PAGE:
Simulation of Conway's Game of Life

by Dominic Ford


The Game of Life is a mathematical simulation which was devised by John Horton Conway in 1970.

Like other cellular automata, it follows a very simple set of rules, but these produce complex emergent behavior.

It consists of a 2D grid of squares which can be colored either black or white. The black cells are considered to be "alive", while the white cells are considered to be "dead".

At each time step, all the cells reevaluate their state according to the following rules:

  • Any live cell with fewer than two live neighbors dies (underpopulation).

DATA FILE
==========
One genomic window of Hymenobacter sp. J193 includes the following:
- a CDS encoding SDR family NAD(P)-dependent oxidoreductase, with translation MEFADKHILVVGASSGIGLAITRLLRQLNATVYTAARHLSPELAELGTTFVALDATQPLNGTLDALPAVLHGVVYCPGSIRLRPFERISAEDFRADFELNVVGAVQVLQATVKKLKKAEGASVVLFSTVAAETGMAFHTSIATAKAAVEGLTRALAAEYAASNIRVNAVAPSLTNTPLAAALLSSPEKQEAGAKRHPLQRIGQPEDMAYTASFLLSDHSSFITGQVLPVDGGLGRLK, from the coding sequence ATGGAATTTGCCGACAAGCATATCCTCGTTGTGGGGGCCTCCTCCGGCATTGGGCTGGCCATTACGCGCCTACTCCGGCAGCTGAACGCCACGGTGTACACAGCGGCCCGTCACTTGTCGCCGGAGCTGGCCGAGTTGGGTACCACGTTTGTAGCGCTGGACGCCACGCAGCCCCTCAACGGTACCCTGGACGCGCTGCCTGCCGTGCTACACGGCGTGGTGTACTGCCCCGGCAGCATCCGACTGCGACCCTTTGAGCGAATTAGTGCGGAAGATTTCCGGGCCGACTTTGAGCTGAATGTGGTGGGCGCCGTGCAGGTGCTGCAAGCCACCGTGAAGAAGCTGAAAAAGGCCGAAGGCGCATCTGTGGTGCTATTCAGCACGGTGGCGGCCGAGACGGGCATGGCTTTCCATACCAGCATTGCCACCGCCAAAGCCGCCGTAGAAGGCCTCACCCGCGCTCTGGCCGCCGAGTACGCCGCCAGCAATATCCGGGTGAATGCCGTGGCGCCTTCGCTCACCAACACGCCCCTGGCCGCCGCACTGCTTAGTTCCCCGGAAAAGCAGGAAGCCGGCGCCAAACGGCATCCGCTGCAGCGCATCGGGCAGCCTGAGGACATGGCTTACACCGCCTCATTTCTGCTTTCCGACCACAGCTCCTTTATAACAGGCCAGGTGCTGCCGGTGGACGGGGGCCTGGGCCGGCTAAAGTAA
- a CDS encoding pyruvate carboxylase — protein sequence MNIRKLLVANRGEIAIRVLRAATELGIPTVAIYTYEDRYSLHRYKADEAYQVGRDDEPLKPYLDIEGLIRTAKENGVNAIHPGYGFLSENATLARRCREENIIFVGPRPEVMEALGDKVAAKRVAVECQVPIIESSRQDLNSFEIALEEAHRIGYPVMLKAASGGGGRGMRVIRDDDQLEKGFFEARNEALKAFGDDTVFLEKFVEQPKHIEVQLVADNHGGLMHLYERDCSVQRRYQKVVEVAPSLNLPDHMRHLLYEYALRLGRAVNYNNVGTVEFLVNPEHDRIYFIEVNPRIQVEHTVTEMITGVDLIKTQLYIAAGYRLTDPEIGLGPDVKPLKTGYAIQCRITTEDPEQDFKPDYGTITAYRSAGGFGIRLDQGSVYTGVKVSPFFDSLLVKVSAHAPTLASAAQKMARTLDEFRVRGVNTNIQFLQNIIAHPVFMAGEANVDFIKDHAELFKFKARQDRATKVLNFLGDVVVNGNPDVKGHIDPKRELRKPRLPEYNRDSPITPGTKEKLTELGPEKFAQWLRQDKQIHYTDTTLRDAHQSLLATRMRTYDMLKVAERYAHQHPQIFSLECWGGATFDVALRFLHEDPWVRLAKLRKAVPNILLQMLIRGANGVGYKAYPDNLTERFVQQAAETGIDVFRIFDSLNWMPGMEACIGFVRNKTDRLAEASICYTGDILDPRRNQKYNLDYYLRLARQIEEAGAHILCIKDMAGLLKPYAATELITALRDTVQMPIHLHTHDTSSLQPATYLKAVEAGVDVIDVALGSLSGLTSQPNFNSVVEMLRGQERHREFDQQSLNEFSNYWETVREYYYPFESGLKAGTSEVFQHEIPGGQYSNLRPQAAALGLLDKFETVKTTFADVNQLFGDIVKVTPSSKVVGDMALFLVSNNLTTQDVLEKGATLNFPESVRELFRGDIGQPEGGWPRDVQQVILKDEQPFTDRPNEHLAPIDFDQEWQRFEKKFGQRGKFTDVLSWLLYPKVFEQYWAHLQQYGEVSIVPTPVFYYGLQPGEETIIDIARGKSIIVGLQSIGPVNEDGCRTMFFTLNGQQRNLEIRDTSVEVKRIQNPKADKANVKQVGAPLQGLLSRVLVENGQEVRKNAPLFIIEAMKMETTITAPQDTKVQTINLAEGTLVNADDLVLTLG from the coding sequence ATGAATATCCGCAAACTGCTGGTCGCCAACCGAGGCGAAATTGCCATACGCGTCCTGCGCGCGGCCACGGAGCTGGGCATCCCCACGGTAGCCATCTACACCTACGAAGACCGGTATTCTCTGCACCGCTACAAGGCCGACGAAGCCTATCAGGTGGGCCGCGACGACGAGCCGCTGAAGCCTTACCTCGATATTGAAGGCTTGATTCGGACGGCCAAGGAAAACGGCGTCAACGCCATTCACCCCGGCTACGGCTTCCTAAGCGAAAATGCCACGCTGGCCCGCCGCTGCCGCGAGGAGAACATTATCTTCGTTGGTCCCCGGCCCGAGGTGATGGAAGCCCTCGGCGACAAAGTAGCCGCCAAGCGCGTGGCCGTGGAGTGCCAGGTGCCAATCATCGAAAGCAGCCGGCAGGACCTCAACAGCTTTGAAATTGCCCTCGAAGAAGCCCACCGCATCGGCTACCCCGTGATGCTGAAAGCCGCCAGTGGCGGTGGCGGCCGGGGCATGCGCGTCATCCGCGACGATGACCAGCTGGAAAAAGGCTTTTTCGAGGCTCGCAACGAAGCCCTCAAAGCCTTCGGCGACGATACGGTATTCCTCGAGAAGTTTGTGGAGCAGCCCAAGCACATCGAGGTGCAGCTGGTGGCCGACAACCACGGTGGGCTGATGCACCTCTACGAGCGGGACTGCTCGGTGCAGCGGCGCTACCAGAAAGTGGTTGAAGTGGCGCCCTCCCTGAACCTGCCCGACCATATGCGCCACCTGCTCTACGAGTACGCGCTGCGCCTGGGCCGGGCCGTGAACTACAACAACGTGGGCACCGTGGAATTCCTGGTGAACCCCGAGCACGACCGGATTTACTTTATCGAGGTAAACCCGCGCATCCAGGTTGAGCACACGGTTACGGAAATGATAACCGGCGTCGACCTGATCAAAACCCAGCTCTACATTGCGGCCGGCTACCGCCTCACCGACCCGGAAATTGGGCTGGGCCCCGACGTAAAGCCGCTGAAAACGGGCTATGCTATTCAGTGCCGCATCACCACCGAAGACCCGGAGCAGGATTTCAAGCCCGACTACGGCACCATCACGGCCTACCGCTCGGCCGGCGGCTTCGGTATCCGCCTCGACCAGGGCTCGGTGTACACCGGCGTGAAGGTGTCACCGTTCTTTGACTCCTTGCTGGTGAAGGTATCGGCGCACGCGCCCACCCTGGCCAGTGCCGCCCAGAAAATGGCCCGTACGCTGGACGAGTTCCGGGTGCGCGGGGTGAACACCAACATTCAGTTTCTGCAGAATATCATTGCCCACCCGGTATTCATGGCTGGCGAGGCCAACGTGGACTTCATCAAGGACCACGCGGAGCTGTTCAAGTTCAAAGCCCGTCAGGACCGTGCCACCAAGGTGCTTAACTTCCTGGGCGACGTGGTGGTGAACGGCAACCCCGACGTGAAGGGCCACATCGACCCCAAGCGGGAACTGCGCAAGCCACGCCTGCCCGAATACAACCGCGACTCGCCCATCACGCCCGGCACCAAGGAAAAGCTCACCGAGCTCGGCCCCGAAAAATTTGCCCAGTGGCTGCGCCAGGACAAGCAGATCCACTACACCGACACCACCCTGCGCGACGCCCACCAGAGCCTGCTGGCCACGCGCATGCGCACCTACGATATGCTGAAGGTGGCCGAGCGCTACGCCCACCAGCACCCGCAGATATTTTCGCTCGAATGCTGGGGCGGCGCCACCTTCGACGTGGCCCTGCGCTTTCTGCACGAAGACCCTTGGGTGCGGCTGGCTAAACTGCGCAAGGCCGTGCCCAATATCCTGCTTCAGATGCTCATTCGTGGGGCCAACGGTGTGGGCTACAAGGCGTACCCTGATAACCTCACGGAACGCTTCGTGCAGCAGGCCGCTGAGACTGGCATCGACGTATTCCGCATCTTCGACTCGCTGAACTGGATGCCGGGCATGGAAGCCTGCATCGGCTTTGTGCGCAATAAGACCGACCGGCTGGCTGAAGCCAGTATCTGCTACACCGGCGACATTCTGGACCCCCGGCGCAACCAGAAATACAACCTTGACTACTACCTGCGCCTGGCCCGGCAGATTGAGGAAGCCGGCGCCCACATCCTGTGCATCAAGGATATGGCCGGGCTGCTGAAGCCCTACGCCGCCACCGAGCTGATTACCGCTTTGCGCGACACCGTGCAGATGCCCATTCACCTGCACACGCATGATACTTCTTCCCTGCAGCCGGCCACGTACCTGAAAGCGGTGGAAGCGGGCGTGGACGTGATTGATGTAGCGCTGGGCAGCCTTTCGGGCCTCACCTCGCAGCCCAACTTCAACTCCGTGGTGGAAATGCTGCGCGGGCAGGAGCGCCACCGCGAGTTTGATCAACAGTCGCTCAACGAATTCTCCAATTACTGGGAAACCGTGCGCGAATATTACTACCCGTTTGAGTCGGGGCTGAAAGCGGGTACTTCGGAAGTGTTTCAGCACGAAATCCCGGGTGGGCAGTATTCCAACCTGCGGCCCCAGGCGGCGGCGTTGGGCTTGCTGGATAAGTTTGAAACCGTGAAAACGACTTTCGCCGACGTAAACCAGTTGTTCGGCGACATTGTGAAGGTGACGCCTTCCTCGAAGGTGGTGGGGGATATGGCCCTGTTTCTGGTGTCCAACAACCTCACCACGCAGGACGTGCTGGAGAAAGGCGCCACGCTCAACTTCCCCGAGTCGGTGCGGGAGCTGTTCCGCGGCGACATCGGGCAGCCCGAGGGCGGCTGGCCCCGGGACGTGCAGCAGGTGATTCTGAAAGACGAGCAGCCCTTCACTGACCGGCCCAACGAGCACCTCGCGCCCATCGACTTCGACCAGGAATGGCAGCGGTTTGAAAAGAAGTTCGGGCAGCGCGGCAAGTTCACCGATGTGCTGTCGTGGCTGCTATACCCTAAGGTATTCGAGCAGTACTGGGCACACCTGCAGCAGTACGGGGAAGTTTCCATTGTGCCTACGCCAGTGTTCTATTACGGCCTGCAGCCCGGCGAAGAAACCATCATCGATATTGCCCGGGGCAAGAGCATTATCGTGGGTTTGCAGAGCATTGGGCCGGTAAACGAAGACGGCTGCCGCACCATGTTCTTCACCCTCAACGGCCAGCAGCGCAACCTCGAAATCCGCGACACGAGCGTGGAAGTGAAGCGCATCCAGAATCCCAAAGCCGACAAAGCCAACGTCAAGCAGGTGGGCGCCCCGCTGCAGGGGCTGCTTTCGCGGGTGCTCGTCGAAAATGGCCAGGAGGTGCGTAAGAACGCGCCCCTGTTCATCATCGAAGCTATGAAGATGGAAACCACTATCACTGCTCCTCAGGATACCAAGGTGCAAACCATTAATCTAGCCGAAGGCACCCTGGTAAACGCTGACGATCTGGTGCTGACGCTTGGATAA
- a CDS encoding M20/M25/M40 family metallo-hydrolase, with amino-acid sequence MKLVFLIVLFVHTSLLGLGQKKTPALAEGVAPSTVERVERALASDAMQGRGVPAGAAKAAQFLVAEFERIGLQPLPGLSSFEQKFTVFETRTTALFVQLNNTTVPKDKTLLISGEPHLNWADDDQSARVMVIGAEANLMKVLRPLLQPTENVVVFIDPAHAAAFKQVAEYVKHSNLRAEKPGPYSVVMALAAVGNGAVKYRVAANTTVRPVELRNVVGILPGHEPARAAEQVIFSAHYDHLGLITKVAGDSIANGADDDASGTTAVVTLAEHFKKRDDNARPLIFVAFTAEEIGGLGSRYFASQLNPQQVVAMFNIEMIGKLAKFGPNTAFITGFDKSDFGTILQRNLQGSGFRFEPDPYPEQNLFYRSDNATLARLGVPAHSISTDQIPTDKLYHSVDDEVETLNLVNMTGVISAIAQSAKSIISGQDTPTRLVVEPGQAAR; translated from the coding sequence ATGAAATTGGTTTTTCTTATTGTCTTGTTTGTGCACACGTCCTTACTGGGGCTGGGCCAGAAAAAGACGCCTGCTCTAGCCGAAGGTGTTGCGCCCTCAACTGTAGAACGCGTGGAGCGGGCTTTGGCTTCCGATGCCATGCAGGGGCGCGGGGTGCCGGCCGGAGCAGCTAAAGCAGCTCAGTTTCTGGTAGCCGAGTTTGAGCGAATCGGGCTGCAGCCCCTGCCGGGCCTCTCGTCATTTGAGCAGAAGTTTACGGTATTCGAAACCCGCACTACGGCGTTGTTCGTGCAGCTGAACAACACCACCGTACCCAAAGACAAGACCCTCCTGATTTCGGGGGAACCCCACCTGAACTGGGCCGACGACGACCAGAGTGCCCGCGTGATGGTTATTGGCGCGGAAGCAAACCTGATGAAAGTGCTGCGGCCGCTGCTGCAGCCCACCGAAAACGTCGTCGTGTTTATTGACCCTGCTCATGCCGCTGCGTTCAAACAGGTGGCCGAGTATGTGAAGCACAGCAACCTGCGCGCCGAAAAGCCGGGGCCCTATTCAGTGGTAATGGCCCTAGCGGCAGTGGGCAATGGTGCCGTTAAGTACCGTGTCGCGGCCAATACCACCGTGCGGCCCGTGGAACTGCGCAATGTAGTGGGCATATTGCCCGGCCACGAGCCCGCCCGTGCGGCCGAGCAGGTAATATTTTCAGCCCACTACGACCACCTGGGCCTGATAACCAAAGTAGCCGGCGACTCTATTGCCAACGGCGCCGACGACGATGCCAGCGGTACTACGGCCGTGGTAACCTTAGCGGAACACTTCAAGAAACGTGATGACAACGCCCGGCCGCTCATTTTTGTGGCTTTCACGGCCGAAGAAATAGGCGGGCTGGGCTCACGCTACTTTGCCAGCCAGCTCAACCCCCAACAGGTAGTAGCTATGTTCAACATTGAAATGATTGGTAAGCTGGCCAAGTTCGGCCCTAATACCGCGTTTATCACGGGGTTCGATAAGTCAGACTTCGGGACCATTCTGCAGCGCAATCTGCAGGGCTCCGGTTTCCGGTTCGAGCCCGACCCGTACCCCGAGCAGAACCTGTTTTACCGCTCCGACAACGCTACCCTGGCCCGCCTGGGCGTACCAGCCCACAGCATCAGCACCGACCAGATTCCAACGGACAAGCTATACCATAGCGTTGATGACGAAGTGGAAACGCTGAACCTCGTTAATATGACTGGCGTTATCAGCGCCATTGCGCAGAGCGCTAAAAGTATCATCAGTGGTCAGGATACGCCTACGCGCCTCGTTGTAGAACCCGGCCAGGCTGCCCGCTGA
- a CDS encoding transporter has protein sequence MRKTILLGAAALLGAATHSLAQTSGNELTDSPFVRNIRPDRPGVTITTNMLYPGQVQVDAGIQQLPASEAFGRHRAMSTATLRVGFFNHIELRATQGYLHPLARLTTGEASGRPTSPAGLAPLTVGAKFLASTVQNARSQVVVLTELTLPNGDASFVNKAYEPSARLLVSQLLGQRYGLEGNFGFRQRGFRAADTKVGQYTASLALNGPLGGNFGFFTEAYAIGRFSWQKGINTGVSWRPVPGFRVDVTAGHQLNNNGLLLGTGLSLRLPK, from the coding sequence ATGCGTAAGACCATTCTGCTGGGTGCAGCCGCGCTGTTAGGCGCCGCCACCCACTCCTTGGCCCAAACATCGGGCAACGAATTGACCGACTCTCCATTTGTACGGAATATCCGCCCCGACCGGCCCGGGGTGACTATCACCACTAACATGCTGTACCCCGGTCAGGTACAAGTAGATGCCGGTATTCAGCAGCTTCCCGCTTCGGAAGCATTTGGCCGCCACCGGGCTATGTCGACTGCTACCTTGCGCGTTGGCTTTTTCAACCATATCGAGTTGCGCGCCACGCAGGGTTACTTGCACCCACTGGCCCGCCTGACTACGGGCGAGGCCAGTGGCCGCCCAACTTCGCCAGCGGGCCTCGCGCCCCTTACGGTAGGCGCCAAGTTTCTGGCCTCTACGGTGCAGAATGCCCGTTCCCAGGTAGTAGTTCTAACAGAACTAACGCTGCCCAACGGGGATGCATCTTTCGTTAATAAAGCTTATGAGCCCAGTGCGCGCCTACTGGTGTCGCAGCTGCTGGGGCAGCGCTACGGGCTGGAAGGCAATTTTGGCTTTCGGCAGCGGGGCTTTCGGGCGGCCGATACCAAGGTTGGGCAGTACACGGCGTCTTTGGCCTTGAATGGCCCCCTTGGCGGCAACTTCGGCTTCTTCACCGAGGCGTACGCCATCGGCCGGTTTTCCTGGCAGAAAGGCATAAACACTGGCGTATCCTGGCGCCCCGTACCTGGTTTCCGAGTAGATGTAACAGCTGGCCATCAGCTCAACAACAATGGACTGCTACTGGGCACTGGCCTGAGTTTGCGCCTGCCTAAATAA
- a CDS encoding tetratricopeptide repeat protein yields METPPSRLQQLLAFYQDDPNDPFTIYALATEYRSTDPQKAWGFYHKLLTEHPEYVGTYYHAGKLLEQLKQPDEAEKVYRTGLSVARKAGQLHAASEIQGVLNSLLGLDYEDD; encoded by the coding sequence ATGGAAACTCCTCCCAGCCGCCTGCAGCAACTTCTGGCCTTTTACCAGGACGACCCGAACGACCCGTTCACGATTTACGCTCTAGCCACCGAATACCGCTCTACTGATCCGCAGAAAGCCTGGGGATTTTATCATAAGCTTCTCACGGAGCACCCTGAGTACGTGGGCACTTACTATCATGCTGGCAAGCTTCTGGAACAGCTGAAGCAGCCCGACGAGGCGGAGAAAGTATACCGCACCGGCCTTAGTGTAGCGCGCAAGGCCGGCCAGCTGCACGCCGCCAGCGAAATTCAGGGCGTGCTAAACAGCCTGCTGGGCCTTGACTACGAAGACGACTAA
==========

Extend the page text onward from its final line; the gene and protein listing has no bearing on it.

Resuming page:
• Any live cell with two or three live neighbors continues to live.
  • Any live cell with more than three live neighbors dies (overpopulation).
  • Any dead cell with exactly three live neighbors becomes a live cell (reproduction).

Using the controls above, click the play button to start the simulation. You can use the speed control to adjust how quickly it moves. At any time, you can click on a square to flip its color. Alternatively, use the scrollwheel, or a pinch gesture on a touchscreen device, to zoom the simulation in or out.